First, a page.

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American Marten

The marten is a slender-bodied animal with short legs, and a bushy, cylindrical tail that is 14.6-23 cm (5.7-9.1 in) in length. The head is triangular with a short muzzle and conspicuous, rounded ears. The five toes of each foot possess sharp, recurved, semiretractile claws. The color of the body varies from yellowish to tawny brown except for the head which is paler and grayish. The feet, legs, and tail are brown. Irregular orange, buffy orange, or cream colored patched on the throat and chest distinguish marten from other members of the weasel family. Overall length is 51-67 cm (20-26 in). Weight varies from 0.7-1.6 kg (1.5-3.5 lb); females are smaller than males.

(Martes americana Turton)

From: Saunders, D. A. 1988. Adirondack Mammals. State University of New York College of Environmental Science and Forestry. 216pp.

Order: Carnivora
Family: Mustelidae

Range and Habitat

Formerly, the marten inhabited the forest regions of Canada,Alaska, the Northern half of the U.S. and along the major mountain ranges to central California, New Mexico, and West Virginia. Extensive trapping of this valuable furbearer, once known at the American sable, and deforestation extirpated the marten in the southern part of the range and much of the Northeast. Since 1936, when the range had shrunk from nearly all New York to the central Adirondacks, complete protection or special trapping seasons have enabled the marten to recolonize most of the Adirondacks. Although it is still most abundant in the old-growth forests of the High Peaks, the marten occurs in throughout most of the Park in coniferous and mixed forests, and even in some areas beyond the Blue Line, e.g., Tug Hill Plateau and Sable Highlands near Malone. The marten is least common or absent from some of the southeastern counties of the Adirondack Park. 

A marten usually has several dens which it occupies while traveling within its home range. These temporary dens, which may contain nests of dry plant materials, are in hollow logs and trees, under stumps or rocks, in old pileated woodpecker cavities, and occasionally under or within old buildings. Winter den sited tend to be under snow cover, for example, in stumps and hollow logs.

Food and Feeding Behavior

Wild strawberries, raspberries, blueberries, other fruit and seeds are summer and autumn foods of the omnivorous marten. However, the bulk of the diet consists of small animals. Marten prefer mice and voles, but will also eat birds and birds’ eggs, insects, reptiles, amphibians, flying squirrels, red squirrels, eastern chipmunks, moles, shrew, and snowshoe hares. The red-backed vole is an important and frequent food item. Martens hunt by searching ground cover or trees, and by bounding over or burrowing through snow.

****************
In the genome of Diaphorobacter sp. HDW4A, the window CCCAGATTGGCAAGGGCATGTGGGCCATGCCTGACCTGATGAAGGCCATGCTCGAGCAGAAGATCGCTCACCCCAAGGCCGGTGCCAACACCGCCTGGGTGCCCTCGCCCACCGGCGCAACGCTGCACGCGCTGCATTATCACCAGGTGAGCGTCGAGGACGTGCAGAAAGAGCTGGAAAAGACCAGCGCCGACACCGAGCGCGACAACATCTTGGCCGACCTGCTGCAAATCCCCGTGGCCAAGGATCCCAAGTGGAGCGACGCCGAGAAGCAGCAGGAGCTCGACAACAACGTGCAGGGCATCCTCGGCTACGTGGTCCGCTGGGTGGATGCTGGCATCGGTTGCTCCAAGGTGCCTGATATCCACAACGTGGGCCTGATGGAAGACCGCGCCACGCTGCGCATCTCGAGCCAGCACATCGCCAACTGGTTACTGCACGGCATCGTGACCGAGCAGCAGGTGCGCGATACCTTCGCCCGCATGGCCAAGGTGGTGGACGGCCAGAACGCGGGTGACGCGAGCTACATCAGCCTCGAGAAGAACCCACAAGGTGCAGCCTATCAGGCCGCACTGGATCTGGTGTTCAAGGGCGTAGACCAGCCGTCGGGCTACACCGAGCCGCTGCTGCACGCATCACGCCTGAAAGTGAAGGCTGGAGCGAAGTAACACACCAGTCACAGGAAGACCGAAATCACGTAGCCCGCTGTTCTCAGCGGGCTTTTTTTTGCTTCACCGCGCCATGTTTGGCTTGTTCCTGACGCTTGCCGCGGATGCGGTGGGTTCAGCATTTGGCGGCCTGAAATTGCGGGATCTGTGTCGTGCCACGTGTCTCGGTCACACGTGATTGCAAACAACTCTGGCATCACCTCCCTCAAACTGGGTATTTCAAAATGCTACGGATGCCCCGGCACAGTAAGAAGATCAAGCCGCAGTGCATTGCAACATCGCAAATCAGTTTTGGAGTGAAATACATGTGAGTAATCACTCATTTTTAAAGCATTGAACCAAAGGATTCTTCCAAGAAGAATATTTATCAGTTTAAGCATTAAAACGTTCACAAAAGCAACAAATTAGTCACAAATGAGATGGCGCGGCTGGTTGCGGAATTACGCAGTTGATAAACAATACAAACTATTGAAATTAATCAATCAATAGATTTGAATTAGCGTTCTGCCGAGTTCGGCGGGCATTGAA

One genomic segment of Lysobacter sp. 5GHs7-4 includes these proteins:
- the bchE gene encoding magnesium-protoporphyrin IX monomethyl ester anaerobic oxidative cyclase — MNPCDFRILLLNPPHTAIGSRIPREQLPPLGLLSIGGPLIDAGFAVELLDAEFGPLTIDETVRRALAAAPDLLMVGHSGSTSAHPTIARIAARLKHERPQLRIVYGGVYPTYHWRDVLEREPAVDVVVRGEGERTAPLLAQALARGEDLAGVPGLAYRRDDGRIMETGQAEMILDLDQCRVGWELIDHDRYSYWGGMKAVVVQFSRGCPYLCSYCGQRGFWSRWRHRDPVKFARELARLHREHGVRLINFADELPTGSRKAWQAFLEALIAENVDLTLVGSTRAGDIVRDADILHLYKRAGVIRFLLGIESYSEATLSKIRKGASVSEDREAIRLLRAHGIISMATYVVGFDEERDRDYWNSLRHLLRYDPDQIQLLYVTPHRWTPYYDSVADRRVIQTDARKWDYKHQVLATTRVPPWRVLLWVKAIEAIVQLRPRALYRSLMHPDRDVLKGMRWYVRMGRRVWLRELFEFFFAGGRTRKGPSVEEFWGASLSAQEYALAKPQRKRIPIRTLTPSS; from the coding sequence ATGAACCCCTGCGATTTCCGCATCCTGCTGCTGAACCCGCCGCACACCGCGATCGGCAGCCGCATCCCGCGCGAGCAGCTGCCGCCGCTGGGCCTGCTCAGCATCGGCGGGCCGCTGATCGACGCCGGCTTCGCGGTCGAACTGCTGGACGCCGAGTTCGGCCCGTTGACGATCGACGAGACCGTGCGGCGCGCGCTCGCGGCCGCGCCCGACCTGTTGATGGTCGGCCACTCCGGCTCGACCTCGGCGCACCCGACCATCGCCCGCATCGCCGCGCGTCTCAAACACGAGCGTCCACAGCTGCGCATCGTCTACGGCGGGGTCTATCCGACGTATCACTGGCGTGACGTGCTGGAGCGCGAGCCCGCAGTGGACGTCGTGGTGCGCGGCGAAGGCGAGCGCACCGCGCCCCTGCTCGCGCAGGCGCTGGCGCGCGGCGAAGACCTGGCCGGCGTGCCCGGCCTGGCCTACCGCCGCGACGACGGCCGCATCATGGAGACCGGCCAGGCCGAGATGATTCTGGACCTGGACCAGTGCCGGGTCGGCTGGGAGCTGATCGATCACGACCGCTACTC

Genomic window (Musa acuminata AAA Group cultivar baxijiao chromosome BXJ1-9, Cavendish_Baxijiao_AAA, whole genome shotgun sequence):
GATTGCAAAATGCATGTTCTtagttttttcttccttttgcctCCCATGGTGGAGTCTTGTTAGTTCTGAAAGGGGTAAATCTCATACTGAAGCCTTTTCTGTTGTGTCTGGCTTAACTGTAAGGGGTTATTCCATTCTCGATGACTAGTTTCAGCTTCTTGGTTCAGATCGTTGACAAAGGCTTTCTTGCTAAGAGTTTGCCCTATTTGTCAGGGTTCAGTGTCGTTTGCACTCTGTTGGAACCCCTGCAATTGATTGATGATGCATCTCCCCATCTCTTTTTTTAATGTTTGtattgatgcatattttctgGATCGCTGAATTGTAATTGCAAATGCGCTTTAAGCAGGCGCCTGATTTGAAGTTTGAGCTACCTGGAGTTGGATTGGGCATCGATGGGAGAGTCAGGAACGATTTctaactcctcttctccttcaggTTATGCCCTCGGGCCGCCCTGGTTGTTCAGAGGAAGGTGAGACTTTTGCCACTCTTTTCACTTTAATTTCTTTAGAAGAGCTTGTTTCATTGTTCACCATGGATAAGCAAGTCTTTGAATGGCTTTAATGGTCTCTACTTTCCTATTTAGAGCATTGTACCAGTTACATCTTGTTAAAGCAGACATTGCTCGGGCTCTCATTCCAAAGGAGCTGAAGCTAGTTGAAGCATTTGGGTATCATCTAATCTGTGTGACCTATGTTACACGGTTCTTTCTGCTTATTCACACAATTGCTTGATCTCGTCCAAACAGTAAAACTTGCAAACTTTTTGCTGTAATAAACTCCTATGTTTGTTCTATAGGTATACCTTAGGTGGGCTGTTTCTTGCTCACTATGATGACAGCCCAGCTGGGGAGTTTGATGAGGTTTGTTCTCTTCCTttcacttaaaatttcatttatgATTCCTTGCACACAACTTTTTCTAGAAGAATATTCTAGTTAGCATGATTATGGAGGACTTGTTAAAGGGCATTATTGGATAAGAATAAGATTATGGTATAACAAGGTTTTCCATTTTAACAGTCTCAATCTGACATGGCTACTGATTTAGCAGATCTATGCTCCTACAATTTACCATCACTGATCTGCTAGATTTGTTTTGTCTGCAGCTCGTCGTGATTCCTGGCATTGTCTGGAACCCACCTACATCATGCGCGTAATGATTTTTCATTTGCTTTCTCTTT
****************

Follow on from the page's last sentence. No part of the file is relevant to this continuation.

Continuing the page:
Activity and Movement

The marten is semiaboreal, easily climbing trees to search for or chase prey, and in winter may leap out of trees from heights of 4-5 m (15 ft) or more into the snow below, bounding to a nearby tree to repeat this pattern, or to use the base of the tree as an entry to the areas beneath the snow. Activity continues throughout the year. Daily activities may be synchronized with the activity of prey. Thus, marten hunting snowshoe hares or small rodents in winter are active at night, but martens preying upon chipmunks in the summer forage during the day.


A female bears her annual litter of 1-5 (average 2-4) young in April or May, and mates in mid-summer. The gestation period is approximately 260-270 days, and as is typical for many mustelids, the embryos undergo a long quiescent phase with most of their development taking place during the last 25-28 days of the pregnancy. At birth, the young are blind, weigh approximately 34 g (1.2 oz), and are either naked or have this covering of soft hair. Their eyes open at 28-40 days of age, weaning begins at about days 42-49, and the young disperse when approximately 3 months old. Males begin breading during their second or third summer; females when 2 or 3 years old. Potential life span is at least 15-17 years, although few adults in the wild are likely to live to this age.


Few animals are known to prey upon martens; great horned owls, golden eagles, fishers, coyotes, and bobcat occasionally kill them.

Social Behavior

  • Social system - The marten is polygamous, sedentary, and solitary. Adults occupy fixed home ranges with those of the opposite sex, but not those of the same sex. The home range of a male may include the ranges of several females. Males have larger ranges then females, about 4.5 sq km (2 sq mi) versus 2.6 sq km (1 sq mi) for females (Mark Brown, pers. Comm.).
  • Communication - Both sexes mark their home with sent from the abdominal and anal glands which presumably facilitate mating and spacing among adults. Martens are relatively quiet animals, but in aggressive and sexual encounters may produce a clucking sound, or screech, growl, hiss and scream.

Additional References 

Gebo, T. 1976. The pine marten (Martes american) in the Adirondacks: distribution of habitat affinities. M. S. Thesis, Univ. of Idaho, Moscow, 39pp.

Hamilton, W. J., Jr. 1958. Past and present distribution of marten in New York. Journal of Mammalogy, 39:589-591.

Hargis, C. D., and D. R. McCullough. 1984. Winter diet and habitat selection of marten in Yosemite National Park. Journal of Wildlife Management, 48:140-146.

Masters, R. D. 1980. Daytime resting sites of two Adirondack pine martens. Journal of Mammalogy, 61:157.

Spenser, W. D. 1987. Seasonal rest-site preferences of pine martens in the northern Sierra Nevada. Journal of Wildlife Management, 51:616-621.

Zielinski, W. J., W. D. Spencer, and R. H. Barrett. 1983. Relationship between food habits and activity patterns of pine martens. Journal of Mammalogy, 64:387.